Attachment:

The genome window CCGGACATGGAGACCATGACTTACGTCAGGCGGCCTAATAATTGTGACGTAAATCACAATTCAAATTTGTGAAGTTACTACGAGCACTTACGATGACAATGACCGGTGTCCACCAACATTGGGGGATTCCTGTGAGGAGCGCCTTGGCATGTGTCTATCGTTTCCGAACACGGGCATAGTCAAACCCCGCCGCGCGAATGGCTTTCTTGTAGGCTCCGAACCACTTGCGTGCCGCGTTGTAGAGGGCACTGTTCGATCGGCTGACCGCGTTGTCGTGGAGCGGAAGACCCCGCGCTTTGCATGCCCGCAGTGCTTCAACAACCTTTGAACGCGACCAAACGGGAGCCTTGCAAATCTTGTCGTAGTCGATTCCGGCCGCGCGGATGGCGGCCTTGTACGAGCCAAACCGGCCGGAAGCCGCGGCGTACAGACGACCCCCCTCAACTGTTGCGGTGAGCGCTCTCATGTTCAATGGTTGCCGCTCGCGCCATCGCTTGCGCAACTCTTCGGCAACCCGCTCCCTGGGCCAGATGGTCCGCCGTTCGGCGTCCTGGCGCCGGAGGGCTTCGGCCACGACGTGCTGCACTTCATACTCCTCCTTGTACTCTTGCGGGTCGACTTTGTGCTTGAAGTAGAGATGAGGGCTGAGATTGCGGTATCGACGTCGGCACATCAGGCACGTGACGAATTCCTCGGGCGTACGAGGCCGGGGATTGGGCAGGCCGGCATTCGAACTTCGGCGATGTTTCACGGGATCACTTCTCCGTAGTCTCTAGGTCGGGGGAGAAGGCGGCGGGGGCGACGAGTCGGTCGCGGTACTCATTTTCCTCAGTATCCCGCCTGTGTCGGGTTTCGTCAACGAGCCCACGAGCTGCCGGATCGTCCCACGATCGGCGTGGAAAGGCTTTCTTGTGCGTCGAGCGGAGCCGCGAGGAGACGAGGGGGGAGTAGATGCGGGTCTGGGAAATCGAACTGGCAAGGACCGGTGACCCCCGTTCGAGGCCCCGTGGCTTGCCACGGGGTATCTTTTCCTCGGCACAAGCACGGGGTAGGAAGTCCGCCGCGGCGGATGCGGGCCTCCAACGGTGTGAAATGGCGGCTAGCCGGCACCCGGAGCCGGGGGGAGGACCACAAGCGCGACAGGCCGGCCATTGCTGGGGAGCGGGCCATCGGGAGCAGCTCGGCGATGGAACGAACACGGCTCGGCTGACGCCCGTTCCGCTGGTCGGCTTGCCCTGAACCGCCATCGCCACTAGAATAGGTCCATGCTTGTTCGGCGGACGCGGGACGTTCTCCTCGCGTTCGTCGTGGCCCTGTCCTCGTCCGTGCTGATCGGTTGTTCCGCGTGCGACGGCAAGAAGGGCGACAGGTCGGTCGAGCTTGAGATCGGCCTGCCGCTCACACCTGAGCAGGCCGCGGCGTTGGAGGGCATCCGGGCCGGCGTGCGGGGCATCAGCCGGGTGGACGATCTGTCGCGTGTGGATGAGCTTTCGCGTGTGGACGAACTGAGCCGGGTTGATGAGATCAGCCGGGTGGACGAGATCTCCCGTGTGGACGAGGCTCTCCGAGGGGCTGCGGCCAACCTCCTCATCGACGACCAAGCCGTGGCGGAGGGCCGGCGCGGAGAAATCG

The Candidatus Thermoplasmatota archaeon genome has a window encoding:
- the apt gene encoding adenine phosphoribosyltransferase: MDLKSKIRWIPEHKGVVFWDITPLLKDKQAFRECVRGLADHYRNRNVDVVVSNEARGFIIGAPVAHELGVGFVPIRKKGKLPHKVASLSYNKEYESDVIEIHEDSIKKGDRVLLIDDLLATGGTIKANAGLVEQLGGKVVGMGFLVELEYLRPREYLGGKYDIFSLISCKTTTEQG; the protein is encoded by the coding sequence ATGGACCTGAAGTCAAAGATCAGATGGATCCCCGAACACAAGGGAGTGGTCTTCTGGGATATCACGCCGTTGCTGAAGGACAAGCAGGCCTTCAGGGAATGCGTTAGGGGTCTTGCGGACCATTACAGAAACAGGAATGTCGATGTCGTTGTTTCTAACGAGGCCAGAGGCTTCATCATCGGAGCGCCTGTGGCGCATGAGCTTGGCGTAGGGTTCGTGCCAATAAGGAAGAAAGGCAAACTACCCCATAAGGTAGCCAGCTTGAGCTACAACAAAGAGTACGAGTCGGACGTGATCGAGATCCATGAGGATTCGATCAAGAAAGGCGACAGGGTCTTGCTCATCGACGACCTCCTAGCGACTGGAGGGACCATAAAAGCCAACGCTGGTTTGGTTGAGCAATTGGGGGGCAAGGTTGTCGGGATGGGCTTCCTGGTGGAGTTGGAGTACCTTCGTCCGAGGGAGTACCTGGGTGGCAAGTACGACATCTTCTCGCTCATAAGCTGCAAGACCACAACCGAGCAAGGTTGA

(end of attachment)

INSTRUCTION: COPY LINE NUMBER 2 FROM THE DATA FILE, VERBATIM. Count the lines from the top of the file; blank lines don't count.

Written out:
The Candidatus Thermoplasmatota archaeon genome has a window encoding: